As this edition of the Devil’s Advocate goes to press, FCVic is preparing to run, for the first time, a Professional Development session focused on how financial counsellors can work effectively to support clients who are part of the Lesbian, Gay, Bisexual, Trans and Gender Diverse, Intersex and Queer (LGBTIQ+) community.
The session on 3 May aims to build the understanding of financial counsellors about the social and cultural context of clients from the LGBTIQ+ community, the importance of sensitivity about language used and assumptions made about people, and how to be inclusive in their practice through better understanding the needs and vulnerabilities of people who are members of the LGBTIQ+ community. Members can click here to register for this training.
We have been thrilled to work with FCVic members who work with and/or are part of the LGBTIQ+ community, along with Rainbow Health Australia, to prepare this session. Creation of this PD is just one part of a broader focus on improving how our sector can improve our inclusive practise and better serve diverse communities. This is complemented by the recent Rainbow Health Australia training that FCVic staff all undertook in February – ‘Introduction to LGBTIQ-Inclusive Practice’ – the result of which is us now looking at all our systems and practices to ensure they are welcoming and inclusive. You can click here to read FCVic staff reflections on this training.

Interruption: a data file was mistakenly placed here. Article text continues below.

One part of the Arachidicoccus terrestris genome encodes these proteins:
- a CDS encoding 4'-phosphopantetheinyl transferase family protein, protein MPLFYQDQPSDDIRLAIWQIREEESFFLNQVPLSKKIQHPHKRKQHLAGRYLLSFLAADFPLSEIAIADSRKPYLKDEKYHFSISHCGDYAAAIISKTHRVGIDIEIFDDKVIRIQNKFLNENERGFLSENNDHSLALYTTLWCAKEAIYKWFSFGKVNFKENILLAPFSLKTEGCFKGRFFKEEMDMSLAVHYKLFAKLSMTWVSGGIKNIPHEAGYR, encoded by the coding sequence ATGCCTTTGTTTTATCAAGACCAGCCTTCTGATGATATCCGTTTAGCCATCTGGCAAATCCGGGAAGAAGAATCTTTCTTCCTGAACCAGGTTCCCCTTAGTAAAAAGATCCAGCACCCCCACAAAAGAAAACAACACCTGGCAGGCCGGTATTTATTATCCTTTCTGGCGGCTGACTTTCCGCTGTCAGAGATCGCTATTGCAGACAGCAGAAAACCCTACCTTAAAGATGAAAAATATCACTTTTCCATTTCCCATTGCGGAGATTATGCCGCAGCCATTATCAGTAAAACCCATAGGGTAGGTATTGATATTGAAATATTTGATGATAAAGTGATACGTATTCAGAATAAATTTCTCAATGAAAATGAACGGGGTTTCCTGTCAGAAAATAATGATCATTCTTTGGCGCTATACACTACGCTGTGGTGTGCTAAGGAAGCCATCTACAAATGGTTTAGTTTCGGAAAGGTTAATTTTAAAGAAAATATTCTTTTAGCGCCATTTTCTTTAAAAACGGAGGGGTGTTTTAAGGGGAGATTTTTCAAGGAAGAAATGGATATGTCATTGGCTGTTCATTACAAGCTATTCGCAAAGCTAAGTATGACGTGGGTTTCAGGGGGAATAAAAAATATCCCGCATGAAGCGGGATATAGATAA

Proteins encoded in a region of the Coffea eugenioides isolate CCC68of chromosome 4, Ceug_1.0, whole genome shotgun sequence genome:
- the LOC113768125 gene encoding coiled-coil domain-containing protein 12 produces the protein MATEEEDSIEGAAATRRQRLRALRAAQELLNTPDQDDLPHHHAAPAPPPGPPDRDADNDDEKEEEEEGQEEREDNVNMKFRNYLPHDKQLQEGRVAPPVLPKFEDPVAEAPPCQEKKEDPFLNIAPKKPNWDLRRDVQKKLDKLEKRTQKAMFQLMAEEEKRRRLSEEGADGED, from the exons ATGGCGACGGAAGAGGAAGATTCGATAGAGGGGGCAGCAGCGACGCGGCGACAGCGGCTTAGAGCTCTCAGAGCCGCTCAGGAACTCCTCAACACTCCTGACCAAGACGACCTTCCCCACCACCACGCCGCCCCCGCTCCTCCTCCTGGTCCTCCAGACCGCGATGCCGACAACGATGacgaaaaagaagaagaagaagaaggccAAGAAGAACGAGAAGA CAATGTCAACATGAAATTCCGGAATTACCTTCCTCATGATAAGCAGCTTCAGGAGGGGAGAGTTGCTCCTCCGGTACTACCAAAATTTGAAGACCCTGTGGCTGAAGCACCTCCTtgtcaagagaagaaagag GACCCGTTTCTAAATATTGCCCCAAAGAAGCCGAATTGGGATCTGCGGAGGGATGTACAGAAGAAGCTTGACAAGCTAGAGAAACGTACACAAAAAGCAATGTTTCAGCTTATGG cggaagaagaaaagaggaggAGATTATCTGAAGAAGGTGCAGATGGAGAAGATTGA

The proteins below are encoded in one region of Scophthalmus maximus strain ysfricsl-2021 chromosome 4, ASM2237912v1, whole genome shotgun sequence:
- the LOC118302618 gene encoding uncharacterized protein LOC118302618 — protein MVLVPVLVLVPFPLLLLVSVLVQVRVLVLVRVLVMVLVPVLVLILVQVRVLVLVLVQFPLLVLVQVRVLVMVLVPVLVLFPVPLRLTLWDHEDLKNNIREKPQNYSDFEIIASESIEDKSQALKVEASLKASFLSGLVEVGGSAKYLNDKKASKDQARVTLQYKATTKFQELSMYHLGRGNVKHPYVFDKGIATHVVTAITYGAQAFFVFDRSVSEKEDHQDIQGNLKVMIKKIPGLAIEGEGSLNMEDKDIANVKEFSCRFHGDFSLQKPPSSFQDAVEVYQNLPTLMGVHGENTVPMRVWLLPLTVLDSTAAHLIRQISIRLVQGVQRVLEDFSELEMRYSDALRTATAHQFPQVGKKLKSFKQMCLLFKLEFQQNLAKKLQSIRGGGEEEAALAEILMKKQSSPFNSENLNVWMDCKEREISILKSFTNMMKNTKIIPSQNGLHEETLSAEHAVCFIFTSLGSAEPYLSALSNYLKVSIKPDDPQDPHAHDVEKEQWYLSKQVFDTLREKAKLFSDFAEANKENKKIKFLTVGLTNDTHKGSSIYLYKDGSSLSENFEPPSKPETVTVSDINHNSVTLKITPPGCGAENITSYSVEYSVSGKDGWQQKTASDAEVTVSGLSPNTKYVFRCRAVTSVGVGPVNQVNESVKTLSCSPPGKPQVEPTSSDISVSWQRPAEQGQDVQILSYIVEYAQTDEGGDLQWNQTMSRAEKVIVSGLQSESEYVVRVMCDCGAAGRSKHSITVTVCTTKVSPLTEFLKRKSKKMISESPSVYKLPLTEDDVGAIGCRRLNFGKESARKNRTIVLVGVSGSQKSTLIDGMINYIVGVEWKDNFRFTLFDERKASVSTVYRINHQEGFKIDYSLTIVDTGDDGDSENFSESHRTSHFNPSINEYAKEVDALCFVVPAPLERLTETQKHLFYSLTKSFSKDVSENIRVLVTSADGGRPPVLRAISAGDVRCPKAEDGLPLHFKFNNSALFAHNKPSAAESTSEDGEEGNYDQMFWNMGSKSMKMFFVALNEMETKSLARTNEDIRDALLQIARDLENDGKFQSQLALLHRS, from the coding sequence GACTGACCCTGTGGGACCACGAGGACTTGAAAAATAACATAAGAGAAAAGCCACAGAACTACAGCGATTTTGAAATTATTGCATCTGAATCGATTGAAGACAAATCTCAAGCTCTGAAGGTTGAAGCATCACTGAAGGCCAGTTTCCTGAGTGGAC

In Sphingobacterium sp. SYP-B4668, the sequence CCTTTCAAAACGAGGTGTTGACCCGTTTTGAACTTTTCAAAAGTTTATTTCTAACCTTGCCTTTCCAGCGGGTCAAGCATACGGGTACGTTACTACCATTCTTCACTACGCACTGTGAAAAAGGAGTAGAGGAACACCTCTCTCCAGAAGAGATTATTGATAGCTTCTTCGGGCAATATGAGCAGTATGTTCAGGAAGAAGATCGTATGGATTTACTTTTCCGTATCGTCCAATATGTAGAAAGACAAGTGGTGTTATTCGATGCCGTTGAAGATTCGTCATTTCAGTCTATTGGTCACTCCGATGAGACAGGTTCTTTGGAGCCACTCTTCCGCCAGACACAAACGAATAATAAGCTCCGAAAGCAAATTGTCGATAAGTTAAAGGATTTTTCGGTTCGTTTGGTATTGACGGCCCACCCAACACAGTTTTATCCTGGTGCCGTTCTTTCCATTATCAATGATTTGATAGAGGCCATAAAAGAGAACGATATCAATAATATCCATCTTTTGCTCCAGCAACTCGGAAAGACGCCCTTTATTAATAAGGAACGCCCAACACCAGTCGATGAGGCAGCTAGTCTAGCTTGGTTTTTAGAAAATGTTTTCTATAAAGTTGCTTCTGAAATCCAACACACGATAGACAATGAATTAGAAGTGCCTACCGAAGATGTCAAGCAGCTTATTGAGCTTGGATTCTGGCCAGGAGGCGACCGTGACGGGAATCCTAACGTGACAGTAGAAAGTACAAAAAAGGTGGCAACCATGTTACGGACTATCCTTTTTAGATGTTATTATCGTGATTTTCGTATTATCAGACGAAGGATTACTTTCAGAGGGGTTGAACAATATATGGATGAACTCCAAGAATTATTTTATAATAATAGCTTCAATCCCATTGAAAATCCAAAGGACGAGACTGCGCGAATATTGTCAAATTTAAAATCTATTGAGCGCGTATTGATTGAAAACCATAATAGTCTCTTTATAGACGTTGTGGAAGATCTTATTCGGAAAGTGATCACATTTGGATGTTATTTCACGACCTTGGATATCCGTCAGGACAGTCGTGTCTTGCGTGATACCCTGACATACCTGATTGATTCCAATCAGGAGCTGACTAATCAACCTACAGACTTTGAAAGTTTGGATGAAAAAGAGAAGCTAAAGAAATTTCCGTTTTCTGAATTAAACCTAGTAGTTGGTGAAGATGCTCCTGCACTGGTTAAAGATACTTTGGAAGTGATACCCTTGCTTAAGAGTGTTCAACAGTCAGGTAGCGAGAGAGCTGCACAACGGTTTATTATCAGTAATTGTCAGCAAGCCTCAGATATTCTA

Later in the month, on 17 May, we will be celebrating IDAHOBIT day (International Day Against Homophobia, Biphobia, Interphobia & Transphobia), and subsequently in this DA issue Susan Boag provides some background to this important day.
Also in May, there will be a Federal election. I wish I had a dollar for every time someone has described an election as the most important ever: the truth is, all elections are important. Governments exercise power, collect and spend money, and shape the economy and society in the most significant ways. Their election is itself an expression of the views of the electorate, and the electoral process can incorporate both acts and rhetoric of inclusion and exclusion.
Unfortunately, both major parties have chosen to continue following a path of exclusion when it comes to setting the social safety net below the poverty line. This path of exclusion has devastating impacts on many thousands of people experiencing vulnerability in both physical and mental health terms. We must hope that sanity, good sense, and basic compassion come to the fore with the formation of a new Commonwealth Government after 21 May, that grasps what real community and inclusion look like.